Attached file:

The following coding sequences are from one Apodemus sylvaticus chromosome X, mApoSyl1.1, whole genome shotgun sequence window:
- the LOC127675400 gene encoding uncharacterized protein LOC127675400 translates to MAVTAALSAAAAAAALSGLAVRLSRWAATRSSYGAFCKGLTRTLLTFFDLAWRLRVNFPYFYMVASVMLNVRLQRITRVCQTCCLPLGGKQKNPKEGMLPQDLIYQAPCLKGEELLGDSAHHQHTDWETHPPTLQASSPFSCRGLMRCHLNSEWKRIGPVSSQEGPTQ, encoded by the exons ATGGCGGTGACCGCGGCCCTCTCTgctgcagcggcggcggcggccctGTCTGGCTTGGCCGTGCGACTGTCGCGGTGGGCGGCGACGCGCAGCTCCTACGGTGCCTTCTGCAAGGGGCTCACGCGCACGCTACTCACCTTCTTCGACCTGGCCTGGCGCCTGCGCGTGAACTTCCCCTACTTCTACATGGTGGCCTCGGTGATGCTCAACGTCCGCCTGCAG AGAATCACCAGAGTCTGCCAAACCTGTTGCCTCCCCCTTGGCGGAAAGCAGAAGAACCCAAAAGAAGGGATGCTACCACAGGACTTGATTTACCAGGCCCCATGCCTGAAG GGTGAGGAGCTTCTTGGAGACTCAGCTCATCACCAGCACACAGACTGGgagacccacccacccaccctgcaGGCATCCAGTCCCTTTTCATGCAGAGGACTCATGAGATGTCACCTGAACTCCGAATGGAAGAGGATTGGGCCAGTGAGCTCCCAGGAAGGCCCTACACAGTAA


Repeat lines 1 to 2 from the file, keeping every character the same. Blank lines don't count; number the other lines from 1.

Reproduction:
The following coding sequences are from one Apodemus sylvaticus chromosome X, mApoSyl1.1, whole genome shotgun sequence window:
- the LOC127675400 gene encoding uncharacterized protein LOC127675400 translates to MAVTAALSAAAAAAALSGLAVRLSRWAATRSSYGAFCKGLTRTLLTFFDLAWRLRVNFPYFYMVASVMLNVRLQRITRVCQTCCLPLGGKQKNPKEGMLPQDLIYQAPCLKGEELLGDSAHHQHTDWETHPPTLQASSPFSCRGLMRCHLNSEWKRIGPVSSQEGPTQ, encoded by the exons ATGGCGGTGACCGCGGCCCTCTCTgctgcagcggcggcggcggccctGTCTGGCTTGGCCGTGCGACTGTCGCGGTGGGCGGCGACGCGCAGCTCCTACGGTGCCTTCTGCAAGGGGCTCACGCGCACGCTACTCACCTTCTTCGACCTGGCCTGGCGCCTGCGCGTGAACTTCCCCTACTTCTACATGGTGGCCTCGGTGATGCTCAACGTCCGCCTGCAG AGAATCACCAGAGTCTGCCAAACCTGTTGCCTCCCCCTTGGCGGAAAGCAGAAGAACCCAAAAGAAGGGATGCTACCACAGGACTTGATTTACCAGGCCCCATGCCTGAAG GGTGAGGAGCTTCTTGGAGACTCAGCTCATCACCAGCACACAGACTGGgagacccacccacccaccctgcaGGCATCCAGTCCCTTTTCATGCAGAGGACTCATGAGATGTCACCTGAACTCCGAATGGAAGAGGATTGGGCCAGTGAGCTCCCAGGAAGGCCCTACACAGTAA